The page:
By Edward Nawotka, Editor-in-Chief
Today’s feature story discusses the frustrations and triumphs of a trio of recent winners of the European Union Prize for Literature in trying to interest foreign agents and publishers in their work.
Traditionally, writers have relied on their agent or publisher to sell rights to their works abroad. Often, the key is to get a work translated into one of the several dominant languages in publishing — English, German, Spanish or French — in order to make it into the smaller languages.
But as the rights world is changing and more and more publishers are moving toward acquiring world rights to books (which itself suggests an even greater dedication to the ‘hit driven’ publishing model, the effort that goes into selling foreign rights — especially for modest works of literature from smaller countries — might not pay off.
And, yes, there are agents out there who will commit to this type of painstaking work — but they, like everyone are increasingly under pressure to deliver bestsellers.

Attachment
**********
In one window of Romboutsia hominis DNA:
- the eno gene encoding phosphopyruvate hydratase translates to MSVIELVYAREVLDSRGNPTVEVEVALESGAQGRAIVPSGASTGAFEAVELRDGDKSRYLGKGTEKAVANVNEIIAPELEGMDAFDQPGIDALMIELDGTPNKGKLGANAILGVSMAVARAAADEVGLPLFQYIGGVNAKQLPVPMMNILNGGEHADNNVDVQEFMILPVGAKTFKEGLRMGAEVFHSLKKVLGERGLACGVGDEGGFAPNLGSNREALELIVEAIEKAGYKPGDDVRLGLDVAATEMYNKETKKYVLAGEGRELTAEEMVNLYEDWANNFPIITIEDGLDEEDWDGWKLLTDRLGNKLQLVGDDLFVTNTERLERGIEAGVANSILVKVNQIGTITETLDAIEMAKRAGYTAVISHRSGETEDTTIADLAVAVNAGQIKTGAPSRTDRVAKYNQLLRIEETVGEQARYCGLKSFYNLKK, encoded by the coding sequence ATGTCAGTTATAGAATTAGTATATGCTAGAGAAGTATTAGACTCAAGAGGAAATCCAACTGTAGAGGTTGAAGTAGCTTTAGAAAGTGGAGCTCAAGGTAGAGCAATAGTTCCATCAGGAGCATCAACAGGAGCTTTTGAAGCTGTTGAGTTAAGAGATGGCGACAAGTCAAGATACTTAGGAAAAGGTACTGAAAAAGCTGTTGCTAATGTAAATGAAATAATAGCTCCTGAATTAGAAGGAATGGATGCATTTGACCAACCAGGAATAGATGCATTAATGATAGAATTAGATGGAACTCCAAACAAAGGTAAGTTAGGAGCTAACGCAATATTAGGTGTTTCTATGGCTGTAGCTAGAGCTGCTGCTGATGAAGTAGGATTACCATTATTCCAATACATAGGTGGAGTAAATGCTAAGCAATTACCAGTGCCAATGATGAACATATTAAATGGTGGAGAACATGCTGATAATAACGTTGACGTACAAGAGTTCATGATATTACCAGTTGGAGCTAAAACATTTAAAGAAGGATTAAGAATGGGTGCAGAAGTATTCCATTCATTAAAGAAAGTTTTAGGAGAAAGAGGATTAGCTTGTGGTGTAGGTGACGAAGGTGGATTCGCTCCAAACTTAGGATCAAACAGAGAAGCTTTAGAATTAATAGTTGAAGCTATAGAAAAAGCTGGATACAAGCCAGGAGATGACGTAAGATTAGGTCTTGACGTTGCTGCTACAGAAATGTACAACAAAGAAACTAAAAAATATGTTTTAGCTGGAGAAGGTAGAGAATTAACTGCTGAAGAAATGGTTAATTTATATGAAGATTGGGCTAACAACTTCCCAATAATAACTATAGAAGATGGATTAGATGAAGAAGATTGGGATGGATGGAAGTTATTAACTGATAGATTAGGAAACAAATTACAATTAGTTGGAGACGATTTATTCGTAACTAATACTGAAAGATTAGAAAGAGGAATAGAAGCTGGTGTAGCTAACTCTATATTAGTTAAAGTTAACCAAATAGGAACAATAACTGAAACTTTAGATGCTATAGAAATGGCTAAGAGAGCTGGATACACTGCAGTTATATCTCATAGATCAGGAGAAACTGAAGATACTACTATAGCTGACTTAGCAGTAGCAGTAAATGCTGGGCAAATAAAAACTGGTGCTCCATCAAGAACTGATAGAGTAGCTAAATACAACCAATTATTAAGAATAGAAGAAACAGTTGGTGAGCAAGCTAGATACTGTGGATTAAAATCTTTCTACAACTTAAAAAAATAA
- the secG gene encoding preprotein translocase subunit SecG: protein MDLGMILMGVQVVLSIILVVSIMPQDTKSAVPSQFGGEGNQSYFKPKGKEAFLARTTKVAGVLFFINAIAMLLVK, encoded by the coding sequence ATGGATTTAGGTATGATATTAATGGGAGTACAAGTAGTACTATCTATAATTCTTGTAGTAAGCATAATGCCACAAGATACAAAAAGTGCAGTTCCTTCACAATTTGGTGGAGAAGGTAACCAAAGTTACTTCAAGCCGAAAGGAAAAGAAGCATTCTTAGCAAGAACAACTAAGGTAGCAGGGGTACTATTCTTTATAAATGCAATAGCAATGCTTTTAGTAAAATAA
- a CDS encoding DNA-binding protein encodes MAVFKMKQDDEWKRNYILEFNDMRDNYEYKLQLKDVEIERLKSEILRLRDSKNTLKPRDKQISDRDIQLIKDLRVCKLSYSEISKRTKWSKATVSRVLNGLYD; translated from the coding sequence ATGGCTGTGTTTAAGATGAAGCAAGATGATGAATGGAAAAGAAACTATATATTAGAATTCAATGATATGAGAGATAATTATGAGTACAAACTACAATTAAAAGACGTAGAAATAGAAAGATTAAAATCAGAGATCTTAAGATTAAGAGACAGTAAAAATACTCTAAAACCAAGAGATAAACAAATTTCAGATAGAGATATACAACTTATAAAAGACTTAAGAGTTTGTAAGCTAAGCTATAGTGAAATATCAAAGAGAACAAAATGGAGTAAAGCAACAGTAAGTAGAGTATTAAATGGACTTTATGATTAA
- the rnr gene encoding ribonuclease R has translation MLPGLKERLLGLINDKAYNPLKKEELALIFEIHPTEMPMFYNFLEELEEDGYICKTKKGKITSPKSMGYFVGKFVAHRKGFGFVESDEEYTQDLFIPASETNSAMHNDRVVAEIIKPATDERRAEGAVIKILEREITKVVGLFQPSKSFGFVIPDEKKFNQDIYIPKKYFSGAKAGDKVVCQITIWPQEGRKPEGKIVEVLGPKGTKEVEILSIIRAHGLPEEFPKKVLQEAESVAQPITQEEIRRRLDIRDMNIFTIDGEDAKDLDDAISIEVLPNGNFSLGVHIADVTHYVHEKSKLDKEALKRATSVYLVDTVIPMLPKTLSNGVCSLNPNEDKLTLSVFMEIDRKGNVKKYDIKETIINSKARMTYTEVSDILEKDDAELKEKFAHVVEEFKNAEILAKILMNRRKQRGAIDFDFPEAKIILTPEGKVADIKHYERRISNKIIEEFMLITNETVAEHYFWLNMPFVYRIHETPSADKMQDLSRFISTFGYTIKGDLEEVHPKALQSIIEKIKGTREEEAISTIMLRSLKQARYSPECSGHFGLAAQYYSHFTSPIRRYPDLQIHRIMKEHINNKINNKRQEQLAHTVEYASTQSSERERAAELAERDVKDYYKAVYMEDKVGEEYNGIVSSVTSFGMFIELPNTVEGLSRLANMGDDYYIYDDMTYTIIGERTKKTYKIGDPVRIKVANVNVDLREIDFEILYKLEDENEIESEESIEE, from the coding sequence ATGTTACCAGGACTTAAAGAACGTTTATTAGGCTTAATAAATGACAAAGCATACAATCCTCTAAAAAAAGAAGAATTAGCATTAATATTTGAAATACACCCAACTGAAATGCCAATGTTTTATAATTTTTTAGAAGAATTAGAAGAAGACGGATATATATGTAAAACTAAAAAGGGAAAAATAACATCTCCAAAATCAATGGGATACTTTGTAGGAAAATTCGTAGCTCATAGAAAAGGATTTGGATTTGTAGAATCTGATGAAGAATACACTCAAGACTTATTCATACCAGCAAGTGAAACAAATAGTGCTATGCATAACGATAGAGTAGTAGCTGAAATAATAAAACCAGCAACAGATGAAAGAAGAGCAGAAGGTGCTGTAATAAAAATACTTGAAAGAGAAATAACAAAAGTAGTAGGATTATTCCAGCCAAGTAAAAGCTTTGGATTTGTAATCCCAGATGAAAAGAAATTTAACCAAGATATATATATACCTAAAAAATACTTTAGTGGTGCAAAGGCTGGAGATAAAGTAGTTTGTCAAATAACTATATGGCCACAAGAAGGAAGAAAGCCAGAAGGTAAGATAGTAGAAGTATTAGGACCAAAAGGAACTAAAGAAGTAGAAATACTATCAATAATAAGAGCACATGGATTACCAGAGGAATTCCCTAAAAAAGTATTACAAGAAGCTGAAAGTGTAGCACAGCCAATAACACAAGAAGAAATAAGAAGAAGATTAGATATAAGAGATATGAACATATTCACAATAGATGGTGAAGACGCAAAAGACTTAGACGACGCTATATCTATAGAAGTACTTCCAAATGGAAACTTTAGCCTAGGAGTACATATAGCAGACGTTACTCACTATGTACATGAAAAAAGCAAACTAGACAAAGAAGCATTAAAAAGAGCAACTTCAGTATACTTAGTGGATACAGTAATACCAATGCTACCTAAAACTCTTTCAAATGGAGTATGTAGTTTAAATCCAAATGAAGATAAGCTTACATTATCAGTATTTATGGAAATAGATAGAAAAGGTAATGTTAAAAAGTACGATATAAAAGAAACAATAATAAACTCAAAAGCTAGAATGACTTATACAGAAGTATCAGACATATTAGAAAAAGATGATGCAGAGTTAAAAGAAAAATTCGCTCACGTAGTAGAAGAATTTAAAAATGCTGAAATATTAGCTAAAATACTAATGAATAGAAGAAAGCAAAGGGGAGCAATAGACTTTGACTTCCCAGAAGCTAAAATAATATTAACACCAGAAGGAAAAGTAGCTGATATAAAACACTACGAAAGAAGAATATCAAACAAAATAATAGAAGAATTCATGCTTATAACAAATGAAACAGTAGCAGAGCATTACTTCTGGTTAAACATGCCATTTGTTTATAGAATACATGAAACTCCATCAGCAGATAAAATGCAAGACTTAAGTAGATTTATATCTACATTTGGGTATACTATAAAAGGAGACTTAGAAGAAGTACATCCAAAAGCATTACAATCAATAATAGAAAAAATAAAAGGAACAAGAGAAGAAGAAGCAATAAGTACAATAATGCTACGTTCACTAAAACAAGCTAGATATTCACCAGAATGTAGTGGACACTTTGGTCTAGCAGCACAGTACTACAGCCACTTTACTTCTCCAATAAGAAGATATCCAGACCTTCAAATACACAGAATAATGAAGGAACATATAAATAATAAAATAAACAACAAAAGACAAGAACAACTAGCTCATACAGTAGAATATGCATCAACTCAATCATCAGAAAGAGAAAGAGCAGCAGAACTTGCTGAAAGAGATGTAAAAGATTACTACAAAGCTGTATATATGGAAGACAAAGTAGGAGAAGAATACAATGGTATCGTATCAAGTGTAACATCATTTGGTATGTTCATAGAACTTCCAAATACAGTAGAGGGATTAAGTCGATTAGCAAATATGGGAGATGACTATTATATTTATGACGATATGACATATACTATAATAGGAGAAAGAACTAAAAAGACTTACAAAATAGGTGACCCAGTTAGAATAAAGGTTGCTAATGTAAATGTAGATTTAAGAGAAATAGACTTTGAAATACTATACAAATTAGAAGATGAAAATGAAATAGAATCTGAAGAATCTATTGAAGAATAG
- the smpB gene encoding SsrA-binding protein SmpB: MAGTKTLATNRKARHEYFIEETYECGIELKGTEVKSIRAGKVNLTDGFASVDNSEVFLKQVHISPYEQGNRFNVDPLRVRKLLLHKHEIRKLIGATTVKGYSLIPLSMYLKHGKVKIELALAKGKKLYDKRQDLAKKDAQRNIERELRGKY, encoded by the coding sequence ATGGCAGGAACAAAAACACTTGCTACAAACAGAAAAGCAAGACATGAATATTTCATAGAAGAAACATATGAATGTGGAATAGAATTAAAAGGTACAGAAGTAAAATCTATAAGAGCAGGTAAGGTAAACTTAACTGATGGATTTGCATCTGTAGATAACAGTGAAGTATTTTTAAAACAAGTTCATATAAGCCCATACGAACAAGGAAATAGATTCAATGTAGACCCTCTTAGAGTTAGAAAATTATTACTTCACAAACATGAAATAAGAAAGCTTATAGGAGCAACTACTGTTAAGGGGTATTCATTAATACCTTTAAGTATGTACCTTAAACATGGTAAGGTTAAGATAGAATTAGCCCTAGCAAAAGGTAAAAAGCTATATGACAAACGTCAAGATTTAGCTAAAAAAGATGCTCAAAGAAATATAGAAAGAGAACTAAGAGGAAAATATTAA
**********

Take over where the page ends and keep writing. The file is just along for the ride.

So, if you’re a writer from a small nation, whose language is not widely spoken, finding a good translator who can pitch your book directly to a publisher is likely a better bet than working with an agent. The translator is quite possibly more motivated, passionate and dedicated to the project (not to mention accustomed to being underpaid) than an agent, and will more than likely has just as strong a personal relationship with the publisher likely to put out a book with remote commercial potential.
Of course, if you’re working in a small language, working with a translator might be equally as difficult as working with an agent, in so far as the translator is only capable of taking on a limited amount of work and you, the writer, will be competing with all the other writers in the language for the translator’s attention.
Share your experiences in the comments.